EDEN PRAIRIE, Minn. (WCCO) – Thursday marks what could be the biggest test of Donald Trump’s presidency so far.
Lawmakers are scheduled to vote on the GOP replacement for Obamacare, but Republican leadership is having a hard time getting the votes needed to pass it. Several House Republicans are still holding out, and Democrats have said they will not help repeal the Affordable Care Act.
President Obama signed that into law seven years ago today. Critics say Obamacare has led to a spike in premiums and fewer choices for Americans.
At Rep. Erik Paulsen’s office in Eden Prairie, a small group of protesters are picketing against the repeal of Obamacare. Rep. Paulsen has vowed to vote for the repeal of Obamacare, but the same can’t be said for all Republicans.
The latest numbers show at least 31 House Republicans are expected to vote against their party’s own health care bill.
President Trump has his work cut out for him as he tries to win that support back from his own party ahead of the crucial health care vote. The White House is maintaining a confident tone in the face of uncertainty.
“There is no Plan B. There is a Plan A and a Plan A. We’re going to get this done. We’re going to get it done, plain and simple,” White House Press Secretary Sean Spicer said.
Some conservatives won’t support the bill because it’s not a clean repeal of the Affordable Care Act, Obama’s signature legislation. Moderates note that pushing up the timeline to roll back the ACA’s Medicaid expansion would leave too many without insurance and some also say it just doesn’t do enough to control rising premium costs.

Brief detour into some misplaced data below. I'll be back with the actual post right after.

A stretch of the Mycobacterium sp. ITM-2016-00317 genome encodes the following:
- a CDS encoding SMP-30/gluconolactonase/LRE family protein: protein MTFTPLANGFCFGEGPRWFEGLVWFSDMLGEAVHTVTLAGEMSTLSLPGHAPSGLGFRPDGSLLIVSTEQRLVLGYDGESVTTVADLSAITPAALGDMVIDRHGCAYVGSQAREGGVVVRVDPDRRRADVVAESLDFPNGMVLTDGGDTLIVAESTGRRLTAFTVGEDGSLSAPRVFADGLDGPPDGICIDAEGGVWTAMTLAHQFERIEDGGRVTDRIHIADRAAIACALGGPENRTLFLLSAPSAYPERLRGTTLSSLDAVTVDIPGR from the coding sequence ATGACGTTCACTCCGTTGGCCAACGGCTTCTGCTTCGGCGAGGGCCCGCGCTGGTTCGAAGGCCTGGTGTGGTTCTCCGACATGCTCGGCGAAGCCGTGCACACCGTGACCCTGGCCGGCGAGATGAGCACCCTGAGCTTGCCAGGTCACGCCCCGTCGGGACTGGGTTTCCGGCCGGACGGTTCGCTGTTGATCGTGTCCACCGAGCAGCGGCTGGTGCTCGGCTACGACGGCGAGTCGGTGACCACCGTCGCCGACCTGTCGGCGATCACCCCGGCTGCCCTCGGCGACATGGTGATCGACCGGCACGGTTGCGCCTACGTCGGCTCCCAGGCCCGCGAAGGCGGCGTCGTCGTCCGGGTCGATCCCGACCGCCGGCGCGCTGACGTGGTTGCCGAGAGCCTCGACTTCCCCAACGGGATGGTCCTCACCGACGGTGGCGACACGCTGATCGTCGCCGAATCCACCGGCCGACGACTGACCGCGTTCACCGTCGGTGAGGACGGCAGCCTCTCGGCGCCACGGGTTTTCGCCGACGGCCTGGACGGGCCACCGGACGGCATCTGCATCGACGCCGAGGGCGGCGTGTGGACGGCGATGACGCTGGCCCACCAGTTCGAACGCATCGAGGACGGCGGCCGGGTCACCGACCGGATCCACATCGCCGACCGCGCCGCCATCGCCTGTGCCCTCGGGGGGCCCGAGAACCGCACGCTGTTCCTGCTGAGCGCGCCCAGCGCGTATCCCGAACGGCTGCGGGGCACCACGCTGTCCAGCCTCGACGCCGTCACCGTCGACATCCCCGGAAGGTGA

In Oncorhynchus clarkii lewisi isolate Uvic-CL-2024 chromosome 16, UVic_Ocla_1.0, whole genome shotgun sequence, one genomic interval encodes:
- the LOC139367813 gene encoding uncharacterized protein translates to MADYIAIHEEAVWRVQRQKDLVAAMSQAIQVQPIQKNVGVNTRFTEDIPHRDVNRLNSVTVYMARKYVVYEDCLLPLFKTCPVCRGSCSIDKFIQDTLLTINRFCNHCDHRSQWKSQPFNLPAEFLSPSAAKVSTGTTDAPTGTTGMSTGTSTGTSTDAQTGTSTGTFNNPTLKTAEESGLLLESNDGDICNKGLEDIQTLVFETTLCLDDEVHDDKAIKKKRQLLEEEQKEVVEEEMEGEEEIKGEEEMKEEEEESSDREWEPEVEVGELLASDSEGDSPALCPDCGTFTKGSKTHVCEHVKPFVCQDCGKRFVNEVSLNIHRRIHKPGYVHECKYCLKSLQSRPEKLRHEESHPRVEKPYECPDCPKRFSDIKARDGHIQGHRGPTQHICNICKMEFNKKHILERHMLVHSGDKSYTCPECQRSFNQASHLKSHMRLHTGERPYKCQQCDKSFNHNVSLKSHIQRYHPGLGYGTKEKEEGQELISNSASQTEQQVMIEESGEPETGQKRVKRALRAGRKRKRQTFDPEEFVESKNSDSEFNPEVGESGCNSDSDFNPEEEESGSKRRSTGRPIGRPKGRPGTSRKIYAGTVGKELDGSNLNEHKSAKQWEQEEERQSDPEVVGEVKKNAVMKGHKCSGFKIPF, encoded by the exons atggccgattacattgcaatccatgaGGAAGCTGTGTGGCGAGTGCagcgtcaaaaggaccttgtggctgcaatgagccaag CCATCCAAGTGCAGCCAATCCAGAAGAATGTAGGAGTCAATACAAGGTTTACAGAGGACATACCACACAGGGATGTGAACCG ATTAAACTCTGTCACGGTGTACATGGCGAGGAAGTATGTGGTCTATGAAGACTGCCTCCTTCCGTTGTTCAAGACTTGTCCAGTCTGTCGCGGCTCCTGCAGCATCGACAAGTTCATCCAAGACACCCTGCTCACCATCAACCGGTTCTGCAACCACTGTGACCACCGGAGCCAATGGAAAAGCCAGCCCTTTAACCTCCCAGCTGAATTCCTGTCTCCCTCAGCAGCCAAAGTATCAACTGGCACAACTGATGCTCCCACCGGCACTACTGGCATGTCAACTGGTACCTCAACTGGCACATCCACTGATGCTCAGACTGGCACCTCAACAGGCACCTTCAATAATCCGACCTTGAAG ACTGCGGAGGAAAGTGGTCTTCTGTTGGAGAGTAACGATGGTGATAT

House Republicans who plan on voting yes Thursday are staying optimistic, while others who oppose the measure are standing their ground.
“We’re not there yet, but we’re very optimistic that if we work around the clock between now and noon that we’re going to be able to hopefully find some common ground,” Rep. Mark Meadows of North Carolina said.
“The most embarrassing thing for the Republican Party is repeat the mistakes of the Democratic Party. Pass a bill that’s not really sound, pass it because somebody tells you you have to, not understand how it works,” Sen. Lindsey Graham of South Carolina said.
Thursday’s vote really is a game of numbers. Republicans need 216 votes for it to pass out of the House, meaning they can lose no more than 21 votes.
Back in Eden Prairie, Representatives Paulsen and Jason Lewis do appear to be voting in favor of the repeal. It is unknown how Representative Tom Emmer will vote.